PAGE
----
Château de Bellocq dates from the end of the 13th century and consists of an irregular quadrilateral reinforced by seven towers, linked to the fortified house built in 1281. It was remodelled during the 14th century. The castle was burned down by Louis XIII in 1620 to prevent it being used by Protestants.
At the end of the 13th century, Bellocq was at the frontier with English controlled Guyenne. Gaston VII Moncade de Béarn built the castle on the Gave de Pau, the main river access to Béarn, to fortify his territory. Construction took place between 1250 and 1280. From the beginning, the castle was intended to house a large garrison. The simple plan of an irregular quadrilateral without a keep had four round towers, a semicircular tower and two square towers, one of which formed the main entrance. The curtain walls were pierced with cruciform arrow slits.
A year after completion of the castle, Gaston VII built a bastide close by and this, as well as the fortified church of Bellocq, became integral parts of the complex.
In 1370, Gaston Fébus reinforced the castle and built new strong points in order to preserve his territory's independence from the powerful kingdoms of France, England and Navarre.
In 1542, Henri II d'Albret (Henry II of Navarre) repaired the castle, in case of a Spanish invasion. From this date, the kings of Navarre sometimes left their castle at Pau for the country of Bellocq. Jeanne d'Albret stayed there regularly in the 16th century while she took the waters at Salies-de-Béarn.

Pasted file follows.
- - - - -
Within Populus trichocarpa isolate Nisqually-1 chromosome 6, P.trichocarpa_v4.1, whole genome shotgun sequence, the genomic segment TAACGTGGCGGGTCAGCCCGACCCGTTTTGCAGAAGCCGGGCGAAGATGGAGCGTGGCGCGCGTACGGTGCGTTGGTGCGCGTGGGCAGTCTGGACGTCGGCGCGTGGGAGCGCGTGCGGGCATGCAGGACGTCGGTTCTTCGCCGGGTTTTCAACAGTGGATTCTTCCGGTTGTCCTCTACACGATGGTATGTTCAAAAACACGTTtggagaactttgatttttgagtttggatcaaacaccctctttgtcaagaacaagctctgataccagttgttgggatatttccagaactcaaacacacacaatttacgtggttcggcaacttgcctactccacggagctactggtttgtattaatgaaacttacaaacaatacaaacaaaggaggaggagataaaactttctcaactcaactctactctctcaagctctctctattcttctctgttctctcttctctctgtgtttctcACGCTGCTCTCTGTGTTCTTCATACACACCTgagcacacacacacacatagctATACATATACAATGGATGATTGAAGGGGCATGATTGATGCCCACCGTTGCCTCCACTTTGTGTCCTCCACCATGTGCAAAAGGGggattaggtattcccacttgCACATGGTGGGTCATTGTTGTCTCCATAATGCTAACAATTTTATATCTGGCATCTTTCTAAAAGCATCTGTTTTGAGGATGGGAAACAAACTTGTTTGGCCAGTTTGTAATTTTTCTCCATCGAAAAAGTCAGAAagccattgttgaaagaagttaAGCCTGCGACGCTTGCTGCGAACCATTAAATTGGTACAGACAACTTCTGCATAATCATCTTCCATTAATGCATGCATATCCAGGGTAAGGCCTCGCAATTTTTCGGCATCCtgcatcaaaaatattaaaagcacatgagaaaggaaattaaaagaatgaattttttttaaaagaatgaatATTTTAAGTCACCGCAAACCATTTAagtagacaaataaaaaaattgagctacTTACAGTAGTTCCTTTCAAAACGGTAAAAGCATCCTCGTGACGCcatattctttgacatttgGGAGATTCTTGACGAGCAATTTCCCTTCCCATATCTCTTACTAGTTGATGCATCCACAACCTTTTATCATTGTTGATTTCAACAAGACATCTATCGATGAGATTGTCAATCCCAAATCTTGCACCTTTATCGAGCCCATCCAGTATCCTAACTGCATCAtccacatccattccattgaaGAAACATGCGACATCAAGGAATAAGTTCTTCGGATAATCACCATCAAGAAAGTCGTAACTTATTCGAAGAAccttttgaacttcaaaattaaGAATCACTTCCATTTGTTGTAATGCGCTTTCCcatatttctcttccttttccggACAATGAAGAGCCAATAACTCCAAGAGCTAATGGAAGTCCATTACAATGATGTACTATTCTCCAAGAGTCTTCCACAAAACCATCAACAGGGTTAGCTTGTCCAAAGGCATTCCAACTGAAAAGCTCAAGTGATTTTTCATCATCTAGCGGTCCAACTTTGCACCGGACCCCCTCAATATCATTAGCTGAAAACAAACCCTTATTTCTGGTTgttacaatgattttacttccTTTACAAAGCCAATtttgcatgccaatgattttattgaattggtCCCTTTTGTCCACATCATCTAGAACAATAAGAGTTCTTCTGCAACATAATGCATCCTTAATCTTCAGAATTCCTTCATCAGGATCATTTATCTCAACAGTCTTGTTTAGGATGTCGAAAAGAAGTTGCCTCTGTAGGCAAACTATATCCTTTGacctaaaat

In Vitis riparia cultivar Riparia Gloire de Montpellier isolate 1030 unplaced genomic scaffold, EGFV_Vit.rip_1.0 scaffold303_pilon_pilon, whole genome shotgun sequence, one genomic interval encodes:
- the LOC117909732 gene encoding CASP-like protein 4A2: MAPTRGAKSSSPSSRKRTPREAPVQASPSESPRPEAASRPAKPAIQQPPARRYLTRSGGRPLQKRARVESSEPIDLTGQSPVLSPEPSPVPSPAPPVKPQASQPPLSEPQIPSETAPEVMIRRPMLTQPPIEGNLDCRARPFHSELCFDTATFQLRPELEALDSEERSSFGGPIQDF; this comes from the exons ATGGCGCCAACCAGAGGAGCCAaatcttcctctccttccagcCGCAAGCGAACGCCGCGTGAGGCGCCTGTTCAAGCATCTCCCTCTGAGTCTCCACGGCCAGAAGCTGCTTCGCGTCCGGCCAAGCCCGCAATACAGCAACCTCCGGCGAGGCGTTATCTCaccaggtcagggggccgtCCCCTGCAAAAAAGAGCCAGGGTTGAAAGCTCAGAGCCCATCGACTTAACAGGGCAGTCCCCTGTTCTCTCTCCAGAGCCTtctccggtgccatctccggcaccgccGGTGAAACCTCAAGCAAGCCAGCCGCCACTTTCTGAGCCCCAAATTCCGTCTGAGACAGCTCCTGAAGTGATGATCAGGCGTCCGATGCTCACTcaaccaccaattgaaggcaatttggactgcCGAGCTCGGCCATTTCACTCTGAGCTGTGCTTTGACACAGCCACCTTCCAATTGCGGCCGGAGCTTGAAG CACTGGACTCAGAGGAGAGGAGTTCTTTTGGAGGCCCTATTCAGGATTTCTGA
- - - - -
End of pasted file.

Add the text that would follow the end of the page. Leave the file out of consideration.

In 1568, the French king Charles IX sent the baron of Terride to subjugate and govern the Béarn, then largely Protestant. Terride's troops occupied the region and re-established the Catholic hierarchy. The following year, Jeanne d'Albret asked count Gabriel de Montgomery to form an army of resistance - the castle at Bellocq passed into Catholic hands. It resisted a short siege by Montgomery. In 1620, the Béarn Protestants once again gaining power, Louis XIII had the castle burned down to prevent it being of use to them in the future.
From 1620, the castle played no further role in the history of the region and fell into disrepair.References:
Easter Aquhorthies stone circle, located near Inverurie, is one of the best-preserved examples of a recumbent stone circle, and one of the few that still have their full complement of stones. It consists of a ring of nine stones, eight of which are grey granite and one red jasper. Two more grey granite stones flank a recumbent of red granite flecked with crystals and lines of quartz. The circle is particularly notable for its builders' use of polychromy in the stones, with the reddish ones situated on the SSW side and the grey ones opposite.
The placename Aquhorthies derives from a Scottish Gaelic word meaning 'field of prayer', and may indicate a 'long continuity of sanctity' between the Stone or Bronze Age circle builders and their much later Gaelic successors millennia later. The circle's surroundings were landscaped in the late 19th century, and it sits within a small fenced and walled enclosure. A stone dyke, known as a roundel, was built around the circle some time between 1847 and 1866–7.